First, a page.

Parloff chides the EFF for its failure to speak “candidly.” So let’s speak candidly, Mr. Parloff. You are completely right that copyright should be protected, in cyberspace no less than in real space. Piracy and theft are wrong, and where behavior in cyberspace is properly called “piracy” and “theft” it should be prosecuted. The law has, and will continue to have, an important interest in protecting artists against the illegal use of their work. That interest is precisely what copyright law advances.

But it is just false to assert that those who criticize the DMCA “fully appreciate that some sort of anti-circumvention legislation like the DMCA is crucial to maintaining meaningful copyright protection in the digital world. But they simply don’t want such protection maintained.” That may have been a true description of the debate in 1995. It is not an accurate description of the debate today. Adobe Corporation did not criticize the arrest of Dmitry Sklyarov because it didn’t want “such protection maintained.” I didn’t criticize the arrest of Dmitry Sklyarov because I was eager to welcome the death of copyright. People criticized the arrest of Sklyarov because it is the latest and perhaps best example of the extremism that this early ignorance about the nature of copyright in cyberspace produced. They criticized the arrest because it was so far removed from the realities here on “Planet Earth.”

Here on Planet Earth, we don’t arrest employees of Smith and Wesson when a gun they produced kills a police officer. We don’t criminalize the production of VCRs just because some use their VCRs in ways copyright law would disapprove. No doubt, the use of tools to commit a crime often enhances the punishment for that crime—use a gun to rob a store, and your sentence is drastically increased. But where technology has both a legitimate and illegitimate use, the law targets the illegitimate use, and not the technology.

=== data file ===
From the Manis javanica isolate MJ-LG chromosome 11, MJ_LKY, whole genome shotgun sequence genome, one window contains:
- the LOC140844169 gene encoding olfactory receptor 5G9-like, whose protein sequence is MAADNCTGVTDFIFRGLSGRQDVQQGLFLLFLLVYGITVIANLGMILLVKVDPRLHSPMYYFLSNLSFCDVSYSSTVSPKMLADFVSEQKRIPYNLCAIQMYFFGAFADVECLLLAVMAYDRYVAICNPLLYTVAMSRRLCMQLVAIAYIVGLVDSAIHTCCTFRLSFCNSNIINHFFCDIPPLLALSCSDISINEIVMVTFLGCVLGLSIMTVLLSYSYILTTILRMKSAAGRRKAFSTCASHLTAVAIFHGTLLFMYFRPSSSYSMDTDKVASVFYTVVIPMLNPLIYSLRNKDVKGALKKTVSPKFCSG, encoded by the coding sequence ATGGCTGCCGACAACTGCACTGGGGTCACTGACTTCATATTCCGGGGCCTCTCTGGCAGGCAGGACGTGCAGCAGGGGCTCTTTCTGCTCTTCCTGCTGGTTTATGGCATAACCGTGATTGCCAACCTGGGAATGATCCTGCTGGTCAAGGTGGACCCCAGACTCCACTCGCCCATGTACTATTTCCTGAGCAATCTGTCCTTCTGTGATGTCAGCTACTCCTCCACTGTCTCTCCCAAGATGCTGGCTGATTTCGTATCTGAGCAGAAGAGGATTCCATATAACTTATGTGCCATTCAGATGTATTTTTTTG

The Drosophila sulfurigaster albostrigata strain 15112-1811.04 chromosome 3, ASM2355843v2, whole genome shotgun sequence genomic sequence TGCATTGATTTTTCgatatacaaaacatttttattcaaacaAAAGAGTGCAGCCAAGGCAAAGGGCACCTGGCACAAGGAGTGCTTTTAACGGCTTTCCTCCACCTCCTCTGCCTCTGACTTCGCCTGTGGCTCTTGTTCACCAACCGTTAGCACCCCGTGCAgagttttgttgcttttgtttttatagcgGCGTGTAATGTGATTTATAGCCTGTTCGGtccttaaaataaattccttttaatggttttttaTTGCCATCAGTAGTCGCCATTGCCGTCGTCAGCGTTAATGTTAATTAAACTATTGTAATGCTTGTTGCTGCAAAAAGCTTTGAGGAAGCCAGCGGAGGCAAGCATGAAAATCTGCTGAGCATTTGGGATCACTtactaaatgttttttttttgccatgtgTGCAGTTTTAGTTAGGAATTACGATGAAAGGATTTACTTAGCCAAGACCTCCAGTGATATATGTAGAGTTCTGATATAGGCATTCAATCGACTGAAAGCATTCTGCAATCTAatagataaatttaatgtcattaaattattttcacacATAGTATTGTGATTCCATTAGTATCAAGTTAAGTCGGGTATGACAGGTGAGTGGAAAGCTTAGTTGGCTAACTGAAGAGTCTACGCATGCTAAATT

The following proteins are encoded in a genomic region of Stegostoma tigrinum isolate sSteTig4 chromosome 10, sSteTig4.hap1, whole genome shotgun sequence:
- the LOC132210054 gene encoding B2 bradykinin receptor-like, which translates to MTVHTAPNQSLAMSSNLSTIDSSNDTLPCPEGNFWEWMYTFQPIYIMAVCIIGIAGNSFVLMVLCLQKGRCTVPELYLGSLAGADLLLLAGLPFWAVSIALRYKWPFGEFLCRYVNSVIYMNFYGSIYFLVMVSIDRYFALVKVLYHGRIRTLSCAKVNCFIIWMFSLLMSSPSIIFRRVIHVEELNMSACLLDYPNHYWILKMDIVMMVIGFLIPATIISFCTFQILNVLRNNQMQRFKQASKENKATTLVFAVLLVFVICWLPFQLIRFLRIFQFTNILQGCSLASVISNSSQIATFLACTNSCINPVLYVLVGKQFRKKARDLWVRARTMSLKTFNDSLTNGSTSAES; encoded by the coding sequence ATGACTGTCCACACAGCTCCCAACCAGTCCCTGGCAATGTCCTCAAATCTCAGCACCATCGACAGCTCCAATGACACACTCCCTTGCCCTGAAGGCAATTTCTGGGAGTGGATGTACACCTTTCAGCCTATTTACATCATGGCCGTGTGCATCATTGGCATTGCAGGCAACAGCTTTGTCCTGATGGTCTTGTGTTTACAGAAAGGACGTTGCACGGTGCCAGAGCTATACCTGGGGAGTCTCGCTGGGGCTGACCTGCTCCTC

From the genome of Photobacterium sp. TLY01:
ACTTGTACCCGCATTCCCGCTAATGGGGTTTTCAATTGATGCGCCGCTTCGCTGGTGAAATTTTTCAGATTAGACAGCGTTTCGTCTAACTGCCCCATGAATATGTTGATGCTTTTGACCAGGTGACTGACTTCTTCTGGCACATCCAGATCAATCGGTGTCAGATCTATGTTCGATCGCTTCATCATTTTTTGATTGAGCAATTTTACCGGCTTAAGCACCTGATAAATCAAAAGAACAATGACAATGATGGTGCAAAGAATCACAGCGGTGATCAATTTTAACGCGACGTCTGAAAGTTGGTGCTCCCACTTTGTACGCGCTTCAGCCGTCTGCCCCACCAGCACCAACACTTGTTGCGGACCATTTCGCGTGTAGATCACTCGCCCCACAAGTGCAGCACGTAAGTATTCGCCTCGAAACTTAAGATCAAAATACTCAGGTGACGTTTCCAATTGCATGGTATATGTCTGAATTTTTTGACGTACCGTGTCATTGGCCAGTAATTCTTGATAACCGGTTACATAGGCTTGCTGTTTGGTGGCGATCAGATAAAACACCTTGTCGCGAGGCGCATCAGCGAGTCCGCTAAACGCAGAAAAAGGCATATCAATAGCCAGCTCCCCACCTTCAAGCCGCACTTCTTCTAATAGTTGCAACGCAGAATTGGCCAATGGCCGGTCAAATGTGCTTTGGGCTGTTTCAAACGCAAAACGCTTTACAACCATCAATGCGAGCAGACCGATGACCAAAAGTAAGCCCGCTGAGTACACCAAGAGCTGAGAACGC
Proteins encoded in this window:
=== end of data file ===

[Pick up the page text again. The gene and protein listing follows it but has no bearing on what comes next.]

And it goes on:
A “candid” appraisal of the real debate happening here on “Planet Earth” would advance an understanding of this more complex reality. It would put this matter in context—both the empirical and legal context that actually matters to companies like Adobe. The debate is not advanced by a form of digital redbaiting, pretending nothing new has happened since John Perry
Barlow
and Esther
Dyson
first wrote about copyright in cyberspace in the early 1990s. They may well have been ahead of their times. They always are. But the issue is not anymore whether copyright is dead. The issue is how many other values get sacrificed in the name of protecting copyright. That is the debate we should be having. And it is against the background of that debate that this arrest of a foreign programmer for writing code legal in his own country looks particularly grotesque.

Author: Lawrence Lessig

News Service: The Filter

URL: http://cyber.law.harvard.edu/filter/lessig-sklyarov.html